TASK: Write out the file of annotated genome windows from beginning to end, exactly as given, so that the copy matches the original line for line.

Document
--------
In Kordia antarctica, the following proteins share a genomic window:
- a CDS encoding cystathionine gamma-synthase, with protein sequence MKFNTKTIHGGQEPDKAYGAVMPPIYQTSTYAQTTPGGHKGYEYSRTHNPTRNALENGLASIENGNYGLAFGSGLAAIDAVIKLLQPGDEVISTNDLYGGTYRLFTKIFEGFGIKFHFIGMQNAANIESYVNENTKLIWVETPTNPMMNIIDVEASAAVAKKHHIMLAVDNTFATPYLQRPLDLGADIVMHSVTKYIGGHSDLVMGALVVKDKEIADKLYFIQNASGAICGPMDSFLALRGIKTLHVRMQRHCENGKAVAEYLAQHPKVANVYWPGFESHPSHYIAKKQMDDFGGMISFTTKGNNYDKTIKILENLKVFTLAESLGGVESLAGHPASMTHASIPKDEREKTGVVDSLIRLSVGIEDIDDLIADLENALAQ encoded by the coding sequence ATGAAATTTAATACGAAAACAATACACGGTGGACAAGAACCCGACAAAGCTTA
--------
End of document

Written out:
In Kordia antarctica, the following proteins share a genomic window:
- a CDS encoding cystathionine gamma-synthase, with protein sequence MKFNTKTIHGGQEPDKAYGAVMPPIYQTSTYAQTTPGGHKGYEYSRTHNPTRNALENGLASIENGNYGLAFGSGLAAIDAVIKLLQPGDEVISTNDLYGGTYRLFTKIFEGFGIKFHFIGMQNAANIESYVNENTKLIWVETPTNPMMNIIDVEASAAVAKKHHIMLAVDNTFATPYLQRPLDLGADIVMHSVTKYIGGHSDLVMGALVVKDKEIADKLYFIQNASGAICGPMDSFLALRGIKTLHVRMQRHCENGKAVAEYLAQHPKVANVYWPGFESHPSHYIAKKQMDDFGGMISFTTKGNNYDKTIKILENLKVFTLAESLGGVESLAGHPASMTHASIPKDEREKTGVVDSLIRLSVGIEDIDDLIADLENALAQ encoded by the coding sequence ATGAAATTTAATACGAAAACAATACACGGTGGACAAGAACCCGACAAAGCTTA